What the current data also highlights more clearly is just how finicky perf at this level is; e.g. the way the program using the go http stack apparently is much more efficient than the program you labelled TCP; or how wrk and drill results are quite different. And that's important to understand; microbenchmarks are notoriously flaky and sensitive to all kinds of details you don't actually care about. Taking a microbenchmark to mean that task X takes time Y is usually the wrong way to think about it - it takes time Y only in the hyper-specific circumstances of the test - but generalizing a specific result is quite error-prone.

Thread Thread
deepu105 profile image
Deepu K Sasidharan Author

I think this is an excellent takeaway

Collapse
metal3d profile image
Patrice Ferlet

I'm sorry but it's one more time a biased argumentation for rust. Speaking about the threading control is OK, but what can we see in the reality ? You have no native access to http library with rust, you have more lines of code to type and it's not as simple to read than the Go TCP version.
More, you say that you haven't as much as control for threading with go... But goroutines are made to use concurrency or threading without the need to develop the switch. Then if you want threading and control you can use C inside Go or there are packages for this, so you can avoid goroutines.
Rust is cool for memory management and why not low level development like in Linux kernel. But it's way more complicated than Go to develop such http service. Instead of switching to rust, I prefer to ask to Go creator to help on fixing garbage collection control.
And leaving go managing concurrency and threading with ease and efficiency.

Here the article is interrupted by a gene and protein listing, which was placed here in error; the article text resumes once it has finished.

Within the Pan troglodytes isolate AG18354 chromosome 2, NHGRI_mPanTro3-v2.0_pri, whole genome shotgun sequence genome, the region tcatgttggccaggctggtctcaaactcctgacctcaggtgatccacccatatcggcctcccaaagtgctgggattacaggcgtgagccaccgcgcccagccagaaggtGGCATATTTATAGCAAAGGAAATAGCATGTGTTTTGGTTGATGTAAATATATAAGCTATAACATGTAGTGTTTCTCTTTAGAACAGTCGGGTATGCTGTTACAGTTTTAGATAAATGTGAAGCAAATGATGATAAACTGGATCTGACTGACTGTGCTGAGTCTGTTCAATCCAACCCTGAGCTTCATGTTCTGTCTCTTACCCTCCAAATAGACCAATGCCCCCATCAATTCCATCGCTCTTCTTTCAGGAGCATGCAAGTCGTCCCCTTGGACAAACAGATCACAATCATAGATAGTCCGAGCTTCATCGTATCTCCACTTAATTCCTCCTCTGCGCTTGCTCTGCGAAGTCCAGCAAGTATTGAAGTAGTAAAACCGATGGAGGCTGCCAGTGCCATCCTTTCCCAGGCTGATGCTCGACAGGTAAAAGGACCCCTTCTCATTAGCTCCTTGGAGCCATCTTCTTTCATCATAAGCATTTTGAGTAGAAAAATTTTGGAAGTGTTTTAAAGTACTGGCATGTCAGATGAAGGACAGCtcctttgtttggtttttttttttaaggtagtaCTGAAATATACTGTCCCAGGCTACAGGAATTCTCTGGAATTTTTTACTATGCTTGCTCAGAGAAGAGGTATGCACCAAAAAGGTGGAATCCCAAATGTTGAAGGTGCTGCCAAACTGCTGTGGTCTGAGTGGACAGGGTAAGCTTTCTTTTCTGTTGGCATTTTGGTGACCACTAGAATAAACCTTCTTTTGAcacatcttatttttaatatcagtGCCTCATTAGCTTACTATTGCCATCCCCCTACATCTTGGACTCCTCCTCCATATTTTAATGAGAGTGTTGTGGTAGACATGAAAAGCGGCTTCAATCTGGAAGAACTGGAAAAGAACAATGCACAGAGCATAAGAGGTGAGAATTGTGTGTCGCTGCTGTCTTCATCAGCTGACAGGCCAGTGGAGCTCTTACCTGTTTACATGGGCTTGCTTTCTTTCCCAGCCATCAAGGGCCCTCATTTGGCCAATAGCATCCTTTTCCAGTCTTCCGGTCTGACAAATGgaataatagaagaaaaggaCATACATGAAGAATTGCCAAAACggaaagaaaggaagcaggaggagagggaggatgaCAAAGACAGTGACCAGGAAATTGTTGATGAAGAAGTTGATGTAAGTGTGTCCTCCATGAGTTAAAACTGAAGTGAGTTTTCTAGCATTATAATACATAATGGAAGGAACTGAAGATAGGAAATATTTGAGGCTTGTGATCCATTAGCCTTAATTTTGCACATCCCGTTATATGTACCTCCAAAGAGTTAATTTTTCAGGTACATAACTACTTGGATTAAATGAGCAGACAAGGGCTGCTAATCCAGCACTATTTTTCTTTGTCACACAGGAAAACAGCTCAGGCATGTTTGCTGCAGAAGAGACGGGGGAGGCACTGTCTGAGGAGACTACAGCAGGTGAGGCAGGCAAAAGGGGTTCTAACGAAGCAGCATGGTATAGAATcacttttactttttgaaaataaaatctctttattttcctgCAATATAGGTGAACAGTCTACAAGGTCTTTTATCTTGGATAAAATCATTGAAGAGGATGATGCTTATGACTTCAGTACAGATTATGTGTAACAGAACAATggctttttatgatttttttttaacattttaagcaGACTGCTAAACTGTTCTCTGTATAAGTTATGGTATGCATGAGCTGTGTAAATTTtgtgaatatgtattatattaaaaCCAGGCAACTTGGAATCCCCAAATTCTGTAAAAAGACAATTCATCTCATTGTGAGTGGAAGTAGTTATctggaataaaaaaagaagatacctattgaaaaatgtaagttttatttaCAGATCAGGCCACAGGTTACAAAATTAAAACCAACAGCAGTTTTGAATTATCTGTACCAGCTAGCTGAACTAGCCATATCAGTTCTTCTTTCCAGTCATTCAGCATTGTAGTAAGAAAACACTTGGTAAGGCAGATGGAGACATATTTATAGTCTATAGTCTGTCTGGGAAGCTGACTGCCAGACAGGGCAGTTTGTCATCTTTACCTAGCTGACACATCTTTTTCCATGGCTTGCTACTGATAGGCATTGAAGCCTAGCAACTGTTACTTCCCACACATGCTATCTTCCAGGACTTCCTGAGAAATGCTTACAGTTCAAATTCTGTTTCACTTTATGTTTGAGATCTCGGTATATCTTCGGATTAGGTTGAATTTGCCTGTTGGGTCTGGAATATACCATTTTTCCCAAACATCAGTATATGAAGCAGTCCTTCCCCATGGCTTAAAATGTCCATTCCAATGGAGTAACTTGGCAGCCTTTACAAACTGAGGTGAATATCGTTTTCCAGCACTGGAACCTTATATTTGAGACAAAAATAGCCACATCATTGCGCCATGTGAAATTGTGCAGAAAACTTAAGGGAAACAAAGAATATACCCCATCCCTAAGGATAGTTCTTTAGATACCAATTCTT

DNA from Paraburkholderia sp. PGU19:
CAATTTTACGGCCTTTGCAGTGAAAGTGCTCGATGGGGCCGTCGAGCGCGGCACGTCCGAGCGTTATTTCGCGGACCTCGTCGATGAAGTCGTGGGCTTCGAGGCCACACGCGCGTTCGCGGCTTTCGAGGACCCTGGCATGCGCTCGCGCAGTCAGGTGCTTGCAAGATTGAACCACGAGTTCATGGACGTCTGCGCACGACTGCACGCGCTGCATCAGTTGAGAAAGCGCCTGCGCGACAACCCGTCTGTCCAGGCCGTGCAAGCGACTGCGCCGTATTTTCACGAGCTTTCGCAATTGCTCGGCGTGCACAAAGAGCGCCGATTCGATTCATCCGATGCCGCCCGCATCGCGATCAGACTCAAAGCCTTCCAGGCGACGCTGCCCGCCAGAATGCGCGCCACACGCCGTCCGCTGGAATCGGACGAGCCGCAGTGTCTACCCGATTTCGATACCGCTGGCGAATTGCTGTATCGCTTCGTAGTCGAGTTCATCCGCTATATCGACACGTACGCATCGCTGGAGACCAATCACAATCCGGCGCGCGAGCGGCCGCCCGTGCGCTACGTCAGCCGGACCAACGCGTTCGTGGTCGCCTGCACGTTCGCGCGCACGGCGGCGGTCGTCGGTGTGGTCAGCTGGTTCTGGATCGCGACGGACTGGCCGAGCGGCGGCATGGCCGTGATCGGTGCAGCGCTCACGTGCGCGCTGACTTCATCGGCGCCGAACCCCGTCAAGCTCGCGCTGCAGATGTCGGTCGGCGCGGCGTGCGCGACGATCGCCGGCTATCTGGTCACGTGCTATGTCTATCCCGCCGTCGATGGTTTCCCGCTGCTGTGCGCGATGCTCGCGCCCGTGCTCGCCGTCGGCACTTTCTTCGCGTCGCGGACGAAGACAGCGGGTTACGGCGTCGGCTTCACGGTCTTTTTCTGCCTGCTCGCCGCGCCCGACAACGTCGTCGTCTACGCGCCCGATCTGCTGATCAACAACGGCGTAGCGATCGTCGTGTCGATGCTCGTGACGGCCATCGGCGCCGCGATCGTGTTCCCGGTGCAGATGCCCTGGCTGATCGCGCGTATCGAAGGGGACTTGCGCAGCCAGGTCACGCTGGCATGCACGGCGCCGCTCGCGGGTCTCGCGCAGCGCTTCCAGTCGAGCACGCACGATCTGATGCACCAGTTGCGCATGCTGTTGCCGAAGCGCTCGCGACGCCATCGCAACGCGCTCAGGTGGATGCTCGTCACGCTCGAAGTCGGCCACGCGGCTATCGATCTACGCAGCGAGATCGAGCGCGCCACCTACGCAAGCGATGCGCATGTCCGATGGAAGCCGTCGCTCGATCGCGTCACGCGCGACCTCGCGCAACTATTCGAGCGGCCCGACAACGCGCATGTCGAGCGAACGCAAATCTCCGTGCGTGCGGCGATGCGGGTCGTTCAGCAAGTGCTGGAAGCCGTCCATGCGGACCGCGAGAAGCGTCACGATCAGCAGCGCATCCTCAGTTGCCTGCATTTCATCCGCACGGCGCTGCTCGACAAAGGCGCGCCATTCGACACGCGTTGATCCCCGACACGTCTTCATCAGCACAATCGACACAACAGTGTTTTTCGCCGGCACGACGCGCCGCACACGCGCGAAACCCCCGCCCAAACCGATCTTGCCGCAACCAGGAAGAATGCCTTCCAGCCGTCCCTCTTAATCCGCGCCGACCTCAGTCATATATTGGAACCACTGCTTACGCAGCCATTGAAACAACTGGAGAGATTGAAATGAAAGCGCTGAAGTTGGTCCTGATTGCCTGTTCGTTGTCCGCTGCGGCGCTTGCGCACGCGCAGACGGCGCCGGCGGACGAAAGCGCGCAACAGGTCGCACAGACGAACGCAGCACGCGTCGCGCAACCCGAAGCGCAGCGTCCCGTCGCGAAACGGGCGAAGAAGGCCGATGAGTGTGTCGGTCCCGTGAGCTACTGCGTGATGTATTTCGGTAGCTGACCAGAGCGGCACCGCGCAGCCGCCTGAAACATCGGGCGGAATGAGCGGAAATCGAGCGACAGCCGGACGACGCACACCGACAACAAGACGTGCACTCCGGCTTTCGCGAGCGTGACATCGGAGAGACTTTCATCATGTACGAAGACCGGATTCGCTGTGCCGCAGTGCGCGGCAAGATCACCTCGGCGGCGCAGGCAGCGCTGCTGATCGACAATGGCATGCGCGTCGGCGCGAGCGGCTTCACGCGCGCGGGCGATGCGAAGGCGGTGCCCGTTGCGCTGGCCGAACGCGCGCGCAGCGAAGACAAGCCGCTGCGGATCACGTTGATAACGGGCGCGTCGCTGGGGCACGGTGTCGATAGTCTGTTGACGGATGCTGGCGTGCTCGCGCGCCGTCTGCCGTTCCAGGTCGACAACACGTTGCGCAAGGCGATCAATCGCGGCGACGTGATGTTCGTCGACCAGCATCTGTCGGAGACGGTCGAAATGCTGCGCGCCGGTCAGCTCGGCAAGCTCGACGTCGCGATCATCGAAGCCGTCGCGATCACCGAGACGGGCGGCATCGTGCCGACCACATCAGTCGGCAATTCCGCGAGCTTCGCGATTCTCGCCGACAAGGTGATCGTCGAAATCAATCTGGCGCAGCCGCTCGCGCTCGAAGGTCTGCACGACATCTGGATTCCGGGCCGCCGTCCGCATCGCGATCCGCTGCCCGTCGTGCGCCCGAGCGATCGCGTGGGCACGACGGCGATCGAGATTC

Sorry for my answer but I see too many pro rust article with too much of criticism for Go.

Collapse
pkolaczk profile image
Piotr Kołaczkowski

The biggest selling point of Rust is IMHO fearless concurrency with guarantee for no data races. So while Go (and JS and Java) programs may appear initially simpler to write, because they give a bit more freedom to a programmer, at the end of the day they are often not as easy to reason about. It is trivial to guarantee that a piece of code won't be called concurrently in Rust, I can see explicitly what is allowed to run concurrently and what not and if I try to invoke a non-thread safe code accidentally in multithreaded context, it simply won't compile. Fixing a compile time error vs fixing code failing once a week in production under heavy load only - the choice is pretty obvious to me.

Collapse
deepu105 profile image
Deepu K Sasidharan Author

Exactly and that why I said Rust is better for multi-threading. Performance is just added bonus

Collapse
deepu105 profile image
Deepu K Sasidharan Author • Edited on

I'm a polyglot developer with roots in Java, JavaScript, who later did Go, C#, PHP, Python and Rust so I'm not trying to be biased. I have done most of the coding in Java, JS/TS, Go and Rust and what I wrote is based on what I experienced. For me the only selling points of Go over Rust is that its simple to read (not to write, Go is way more boilerplate due to lack of generics for bigger projects) and concurrency is easier to write. When I said control over concurrency, I just stated the fact that Rust offers more control on that area than Go. I did say Go was easier for asyc than Rust. So for me this is not from a fanboy standpoint but more from a user who finds one product better than other. I'm not married to Rust or Go, if there is a new language that is better than Rust i'll sing praise of that in a heartbeat.